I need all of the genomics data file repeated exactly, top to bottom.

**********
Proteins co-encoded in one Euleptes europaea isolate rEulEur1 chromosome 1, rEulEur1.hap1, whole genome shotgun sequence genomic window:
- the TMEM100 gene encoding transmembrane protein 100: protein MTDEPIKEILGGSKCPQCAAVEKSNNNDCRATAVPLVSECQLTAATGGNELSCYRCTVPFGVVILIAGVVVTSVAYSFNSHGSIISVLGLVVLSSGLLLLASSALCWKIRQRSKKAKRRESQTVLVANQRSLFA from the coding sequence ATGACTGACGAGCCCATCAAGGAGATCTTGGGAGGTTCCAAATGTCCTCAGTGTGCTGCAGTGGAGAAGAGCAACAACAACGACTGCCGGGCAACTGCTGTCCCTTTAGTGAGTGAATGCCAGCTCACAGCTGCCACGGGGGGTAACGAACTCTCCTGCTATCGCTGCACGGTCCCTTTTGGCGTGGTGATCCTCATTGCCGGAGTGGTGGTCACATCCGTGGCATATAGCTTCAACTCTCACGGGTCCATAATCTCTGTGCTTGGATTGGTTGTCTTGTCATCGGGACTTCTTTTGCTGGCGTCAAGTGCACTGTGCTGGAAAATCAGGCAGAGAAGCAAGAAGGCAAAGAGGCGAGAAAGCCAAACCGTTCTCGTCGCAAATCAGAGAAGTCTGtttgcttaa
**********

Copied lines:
Proteins co-encoded in one Euleptes europaea isolate rEulEur1 chromosome 1, rEulEur1.hap1, whole genome shotgun sequence genomic window:
- the TMEM100 gene encoding transmembrane protein 100: protein MTDEPIKEILGGSKCPQCAAVEKSNNNDCRATAVPLVSECQLTAATGGNELSCYRCTVPFGVVILIAGVVVTSVAYSFNSHGSIISVLGLVVLSSGLLLLASSALCWKIRQRSKKAKRRESQTVLVANQRSLFA from the coding sequence ATGACTGACGAGCCCATCAAGGAGATCTTGGGAGGTTCCAAATGTCCTCAGTGTGCTGCAGTGGAGAAGAGCAACAACAACGACTGCCGGGCAACTGCTGTCCCTTTAGTGAGTGAATGCCAGCTCACAGCTGCCACGGGGGGTAACGAACTCTCCTGCTATCGCTGCACGGTCCCTTTTGGCGTGGTGATCCTCATTGCCGGAGTGGTGGTCACATCCGTGGCATATAGCTTCAACTCTCACGGGTCCATAATCTCTGTGCTTGGATTGGTTGTCTTGTCATCGGGACTTCTTTTGCTGGCGTCAAGTGCACTGTGCTGGAAAATCAGGCAGAGAAGCAAGAAGGCAAAGAGGCGAGAAAGCCAAACCGTTCTCGTCGCAAATCAGAGAAGTCTGtttgcttaa